We had an early wake up call this morning. Or rather, our neighbour had an early wake up call this morning. Living in a semi-detached house, noise from one’s neighbour is inevitable and thus we were treated to being woken earlier than expected. You see, our neighbour has a little dog, a border terrier named George. This morning George, probably needing to answer nature’s call earlier than anticipated, decided to wake his owner rather early by running into the bedroom barking loudly. A bout of angry chastisement followed as our neighbour realised that he had to open the back door to “let the dog out.” As we were lying there listening to the commotion, we could not help thinking of one Mr. Gary Dahl and his invention, the Pet Rock.
British Gazette readers may recall Pet Rocks.
Their inventor, a Mr. Dahl, was having drinks with some of his friends one night in April 1975 when the conversation turned to pets. Mr. Dahl was an unusual American for he possessed an extremely dry wit and a sense of humour that appreciated satirical irony. Mr. Dahl informed his friends that he had considered dogs, cats, birds, and fish all a pain in the neck. They made a mess; they misbehaved; they cost too much money. He, on the other hand, had a pet rock, and it was an ideal pet – easy and cheap, as it required no food, made no mess, did not smell and never needed a vet! It also he told them, had a great personality! His friends joined in the humour and soon they were all tossing around the notion of a pet rock and all the things it was good for.
Following this humorous evening, Mr. Dahl spent the next two weeks writing the “Pet Rock Training Manual” – a step-by-step guide to having a happy relationship with your geological pet, including instructions for how to make it roll over and play dead and how to house train it. The book featured such gems of information such as: “Place it on some old newspapers. The rock will never know what the paper is for and will require no further instruction.” To accompany the book, Mr. Dahl decided to actually create a Pet Rock. He went to a builder’s supply store in San Jose, CA and found the most expensive rock in the place – a Rosarita beach stone, which was a uniform size, rounded gray pebble that sold for a cent. He packed the stone in a gift box shaped like a pet carrying case, accompanied by the instruction book.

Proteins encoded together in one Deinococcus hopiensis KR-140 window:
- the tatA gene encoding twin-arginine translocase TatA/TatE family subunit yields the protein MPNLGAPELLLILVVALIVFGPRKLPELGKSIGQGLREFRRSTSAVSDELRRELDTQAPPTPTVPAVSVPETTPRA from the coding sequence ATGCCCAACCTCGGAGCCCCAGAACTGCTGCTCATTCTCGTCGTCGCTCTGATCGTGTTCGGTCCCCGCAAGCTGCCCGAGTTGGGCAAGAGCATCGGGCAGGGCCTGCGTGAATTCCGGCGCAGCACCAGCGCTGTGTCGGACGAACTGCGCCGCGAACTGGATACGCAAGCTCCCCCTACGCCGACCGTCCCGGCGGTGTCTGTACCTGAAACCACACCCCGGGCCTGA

The Pet Rock was introduced at the August gift show in San Francisco (the gift market being much easier to break into than the cut-throat toy market), then in New York. The famous Neiman-Marcus department store ordered five hundred! Mr. Dahl sent out homemade news releases of himself accompanied by a picture that showed him surrounded by boxes of his Pet Rocks. Newsweek did a half-page story about his new enterprise, and by the end of October that year Mr. Dahl was shipping ten thousand Pet Rocks a day!
By Christmas Mr. Dahl had sold two and a half tons of rocks had been sold! A million rocks at U.S. $3.95 apiece had been sold in just a few months and Mr. Dahl – who had decided from the beginning to make at least one dollar from every rock – had become a millionaire.
Unfortunately, our neighbour is a commonsense Yorkshire-man and would unlikely be persuaded to part with his canine companion for a lump of rock from our garden – or his! Things are not so bad however, George is a very friendly dog and we like him.
Of course British Gazette readers will draw comparisons between the silly 1970s fad of Pet Rocks and the present daft notion that CO2 is threatening humanity’s continued existence on planet earth. Both fads – for that is what they both are – will be shown by history to be equally daft – and demonstrate that human beings have an innate talent for stupidity. This talent exists in all of us – Editor included – but some of us are more prone than others. For instance, our neighbour’s capacity for stupidity is virtually nil. Others, such as Mr. David Cameron, Mr. Nick Clegg and Mr. Ed Miliband – all fervent adherents for reducing CO2 – have an extremely high capacity!